Extroverted introversion. That's Dawn Pritchard and her music.  A Metis Wakefield transplanted from Saskatoon, Dawn released her second album, "Catch Me if You Can" November 2016.  Introspective lyrics, intuitive music and melody.  Ambient, beautiful, yet groovy.  Solid guitar playing.  Dawn animates emotions by putting them to music.  Influences of Regina Spektor and Suzanne Vega.  Bicycles, PTSD, a lament from the perspective of a caribou and a bilingual story about a sweater are topics of Dawn's songs you will hear and remember.

Dawn is available to play events, festivals, house concerts and parties either with a full band, solo or as a duo.  Also, please feel free to contact her if you need a guitar player or backup vocalist.  She is also available to play guitar or sing backups with others.  You can contact Dawn here, through this website for bookings. 

Shell Shocked  

I wrote "Shell Shocked" a few years back while I was at the Folk Music Ontario Conference in Toronto.  I was in my hotel room getting ready to do my homework which Ian Tamblyn had assigned - he handed out picture books and we were to write a song based on a picture in the book.  I had missed the last class and so the book I received contained pictures depicting war.  Not my first choice for sure.  One picture caught my eye, however - it was of a man sitting at his desk at home who could not erase the images of the war that remained in his mind.  I found out later that one of my high school classmates who I knew since grade 2 had suffered from PTSD. He took his own life about two years ago, leaving his family behind.  I had played "Shell Shocked" live several times and prepared to recorded it at Little Bullhorn.  When it came time to record the final vocal I couldn't stop thinking of this classmate and what he must have gone through, along with his wife and children.  I felt these super strong emotions right at the microphone. The song was so hard to sing that day, but I did it and I sang it for my classmate.   You served our country my friend.  Thank-you.  May you rest in peace.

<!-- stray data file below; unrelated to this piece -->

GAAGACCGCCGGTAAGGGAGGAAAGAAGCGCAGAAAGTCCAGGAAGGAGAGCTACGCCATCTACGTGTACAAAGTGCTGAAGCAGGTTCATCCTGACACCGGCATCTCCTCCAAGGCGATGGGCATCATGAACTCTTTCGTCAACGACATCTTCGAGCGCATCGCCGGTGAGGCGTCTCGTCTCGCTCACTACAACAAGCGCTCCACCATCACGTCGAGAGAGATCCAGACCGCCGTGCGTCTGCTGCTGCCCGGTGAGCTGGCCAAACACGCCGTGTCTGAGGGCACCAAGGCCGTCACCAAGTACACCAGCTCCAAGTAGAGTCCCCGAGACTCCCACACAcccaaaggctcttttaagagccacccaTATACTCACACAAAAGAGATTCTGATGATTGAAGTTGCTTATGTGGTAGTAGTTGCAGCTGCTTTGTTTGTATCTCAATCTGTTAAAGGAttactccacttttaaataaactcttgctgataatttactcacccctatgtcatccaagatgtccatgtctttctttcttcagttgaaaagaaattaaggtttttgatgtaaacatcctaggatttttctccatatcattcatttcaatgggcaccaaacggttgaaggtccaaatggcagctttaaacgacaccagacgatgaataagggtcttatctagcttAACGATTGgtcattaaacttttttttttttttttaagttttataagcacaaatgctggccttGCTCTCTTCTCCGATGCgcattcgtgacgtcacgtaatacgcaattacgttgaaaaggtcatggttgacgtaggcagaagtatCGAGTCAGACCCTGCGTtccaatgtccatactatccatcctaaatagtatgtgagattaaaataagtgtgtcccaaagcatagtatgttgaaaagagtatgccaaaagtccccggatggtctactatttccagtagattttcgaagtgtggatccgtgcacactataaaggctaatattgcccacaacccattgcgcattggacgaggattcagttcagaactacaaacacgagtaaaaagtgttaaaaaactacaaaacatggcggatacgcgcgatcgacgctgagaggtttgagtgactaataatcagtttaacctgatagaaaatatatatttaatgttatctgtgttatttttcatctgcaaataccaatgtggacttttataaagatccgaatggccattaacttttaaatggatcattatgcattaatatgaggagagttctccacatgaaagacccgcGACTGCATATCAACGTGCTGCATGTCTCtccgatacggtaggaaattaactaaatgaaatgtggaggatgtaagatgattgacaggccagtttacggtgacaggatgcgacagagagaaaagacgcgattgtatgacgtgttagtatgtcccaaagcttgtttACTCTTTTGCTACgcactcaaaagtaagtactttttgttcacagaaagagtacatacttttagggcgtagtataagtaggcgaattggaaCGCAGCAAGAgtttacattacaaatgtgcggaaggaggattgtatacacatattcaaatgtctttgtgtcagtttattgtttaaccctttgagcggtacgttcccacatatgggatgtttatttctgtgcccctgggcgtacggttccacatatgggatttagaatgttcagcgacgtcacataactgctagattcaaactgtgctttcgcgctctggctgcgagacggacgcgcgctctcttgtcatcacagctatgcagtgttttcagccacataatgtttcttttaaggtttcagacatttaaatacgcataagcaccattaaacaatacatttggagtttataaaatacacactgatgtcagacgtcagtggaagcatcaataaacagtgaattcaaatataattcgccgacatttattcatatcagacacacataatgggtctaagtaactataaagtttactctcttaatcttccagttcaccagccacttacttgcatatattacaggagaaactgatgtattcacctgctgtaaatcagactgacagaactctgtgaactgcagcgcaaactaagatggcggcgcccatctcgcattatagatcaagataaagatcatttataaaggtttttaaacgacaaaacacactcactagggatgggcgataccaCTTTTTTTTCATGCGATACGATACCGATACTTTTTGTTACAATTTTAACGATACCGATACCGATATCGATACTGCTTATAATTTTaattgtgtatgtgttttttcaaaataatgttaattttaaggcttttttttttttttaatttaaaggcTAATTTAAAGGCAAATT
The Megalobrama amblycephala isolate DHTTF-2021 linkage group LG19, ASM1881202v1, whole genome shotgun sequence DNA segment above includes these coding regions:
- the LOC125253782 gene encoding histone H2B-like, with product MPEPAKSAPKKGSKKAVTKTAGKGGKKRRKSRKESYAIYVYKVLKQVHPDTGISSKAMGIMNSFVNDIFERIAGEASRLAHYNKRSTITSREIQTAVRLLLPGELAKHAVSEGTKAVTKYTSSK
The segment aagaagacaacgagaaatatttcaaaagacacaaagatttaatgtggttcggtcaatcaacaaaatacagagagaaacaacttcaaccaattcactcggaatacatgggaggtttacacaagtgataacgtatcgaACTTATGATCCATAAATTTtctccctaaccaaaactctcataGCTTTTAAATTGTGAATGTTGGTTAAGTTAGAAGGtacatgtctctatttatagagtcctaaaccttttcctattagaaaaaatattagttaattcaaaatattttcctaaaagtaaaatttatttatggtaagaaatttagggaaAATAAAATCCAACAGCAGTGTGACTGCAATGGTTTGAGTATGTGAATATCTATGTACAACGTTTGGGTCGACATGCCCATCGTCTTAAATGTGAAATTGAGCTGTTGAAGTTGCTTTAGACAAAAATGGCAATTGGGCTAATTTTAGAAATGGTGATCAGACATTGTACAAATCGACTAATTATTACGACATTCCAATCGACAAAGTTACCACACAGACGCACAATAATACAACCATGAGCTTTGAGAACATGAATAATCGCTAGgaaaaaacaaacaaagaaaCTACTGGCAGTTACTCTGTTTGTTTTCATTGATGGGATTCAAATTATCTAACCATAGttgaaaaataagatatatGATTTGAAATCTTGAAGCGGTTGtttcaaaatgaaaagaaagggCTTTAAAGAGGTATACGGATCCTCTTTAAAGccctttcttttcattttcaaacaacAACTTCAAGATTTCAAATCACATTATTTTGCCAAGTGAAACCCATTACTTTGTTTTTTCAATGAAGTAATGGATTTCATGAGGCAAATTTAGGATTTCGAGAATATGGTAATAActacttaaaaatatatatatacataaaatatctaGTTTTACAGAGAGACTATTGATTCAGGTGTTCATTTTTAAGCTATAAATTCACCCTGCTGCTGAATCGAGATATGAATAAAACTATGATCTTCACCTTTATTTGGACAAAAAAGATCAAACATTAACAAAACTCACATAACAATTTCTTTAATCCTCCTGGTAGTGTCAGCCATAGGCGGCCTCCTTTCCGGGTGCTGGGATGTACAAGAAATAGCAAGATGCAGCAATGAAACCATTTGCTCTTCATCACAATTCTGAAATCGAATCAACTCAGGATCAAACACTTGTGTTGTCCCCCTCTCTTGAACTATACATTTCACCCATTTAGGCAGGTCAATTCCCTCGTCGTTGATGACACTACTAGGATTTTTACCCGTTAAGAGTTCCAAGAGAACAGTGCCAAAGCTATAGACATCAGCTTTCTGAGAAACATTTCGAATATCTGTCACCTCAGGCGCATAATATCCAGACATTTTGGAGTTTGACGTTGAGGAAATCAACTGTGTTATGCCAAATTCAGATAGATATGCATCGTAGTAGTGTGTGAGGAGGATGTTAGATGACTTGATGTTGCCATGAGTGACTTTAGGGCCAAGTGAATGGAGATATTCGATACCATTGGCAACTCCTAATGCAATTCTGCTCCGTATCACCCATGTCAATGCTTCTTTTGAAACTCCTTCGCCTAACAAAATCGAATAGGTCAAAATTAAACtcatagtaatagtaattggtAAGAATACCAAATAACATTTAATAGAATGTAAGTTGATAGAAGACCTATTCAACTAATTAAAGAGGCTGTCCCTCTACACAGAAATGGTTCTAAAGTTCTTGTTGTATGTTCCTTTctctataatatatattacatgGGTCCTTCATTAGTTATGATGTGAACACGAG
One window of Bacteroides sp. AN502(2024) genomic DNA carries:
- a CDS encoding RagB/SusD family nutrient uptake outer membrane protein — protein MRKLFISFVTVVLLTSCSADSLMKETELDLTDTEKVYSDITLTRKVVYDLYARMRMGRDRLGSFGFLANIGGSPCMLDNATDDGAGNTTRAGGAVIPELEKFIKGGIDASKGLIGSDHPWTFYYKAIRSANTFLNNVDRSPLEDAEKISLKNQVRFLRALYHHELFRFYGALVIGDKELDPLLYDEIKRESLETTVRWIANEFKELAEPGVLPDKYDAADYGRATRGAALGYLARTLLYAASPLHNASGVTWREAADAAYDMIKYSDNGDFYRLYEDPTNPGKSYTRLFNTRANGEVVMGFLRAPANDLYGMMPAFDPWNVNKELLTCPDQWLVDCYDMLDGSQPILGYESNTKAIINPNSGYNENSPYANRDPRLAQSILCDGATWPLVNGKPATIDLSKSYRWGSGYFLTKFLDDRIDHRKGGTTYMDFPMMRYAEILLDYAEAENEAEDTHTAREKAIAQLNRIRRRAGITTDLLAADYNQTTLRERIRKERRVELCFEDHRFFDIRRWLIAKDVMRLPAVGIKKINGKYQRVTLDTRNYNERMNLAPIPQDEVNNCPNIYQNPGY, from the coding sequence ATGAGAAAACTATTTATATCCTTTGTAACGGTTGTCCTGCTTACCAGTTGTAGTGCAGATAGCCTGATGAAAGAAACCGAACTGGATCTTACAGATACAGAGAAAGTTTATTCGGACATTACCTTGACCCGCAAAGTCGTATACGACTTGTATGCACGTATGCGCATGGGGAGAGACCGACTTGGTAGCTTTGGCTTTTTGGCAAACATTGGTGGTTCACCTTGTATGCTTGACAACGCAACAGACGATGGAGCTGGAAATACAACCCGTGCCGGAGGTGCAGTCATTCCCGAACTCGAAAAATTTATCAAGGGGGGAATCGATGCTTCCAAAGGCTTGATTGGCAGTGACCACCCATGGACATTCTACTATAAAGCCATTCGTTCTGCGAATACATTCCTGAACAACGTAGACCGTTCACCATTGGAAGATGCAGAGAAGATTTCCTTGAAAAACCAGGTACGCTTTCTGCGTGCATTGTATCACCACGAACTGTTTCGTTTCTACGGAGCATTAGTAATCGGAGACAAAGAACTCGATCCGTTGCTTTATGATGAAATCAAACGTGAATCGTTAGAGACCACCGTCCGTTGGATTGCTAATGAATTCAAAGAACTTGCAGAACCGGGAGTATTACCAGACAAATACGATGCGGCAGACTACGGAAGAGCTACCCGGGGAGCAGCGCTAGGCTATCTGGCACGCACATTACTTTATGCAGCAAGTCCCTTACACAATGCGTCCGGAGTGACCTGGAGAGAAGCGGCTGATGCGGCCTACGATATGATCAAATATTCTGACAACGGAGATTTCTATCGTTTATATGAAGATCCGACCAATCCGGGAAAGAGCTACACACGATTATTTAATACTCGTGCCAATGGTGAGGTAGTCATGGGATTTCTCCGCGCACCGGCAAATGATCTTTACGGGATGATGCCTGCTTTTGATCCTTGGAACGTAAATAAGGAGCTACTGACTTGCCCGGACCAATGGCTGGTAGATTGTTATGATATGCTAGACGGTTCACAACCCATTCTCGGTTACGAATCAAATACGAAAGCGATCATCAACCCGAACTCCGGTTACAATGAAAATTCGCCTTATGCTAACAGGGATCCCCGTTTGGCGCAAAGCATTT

Here is "Shell Shocked".


Toward the Insignificant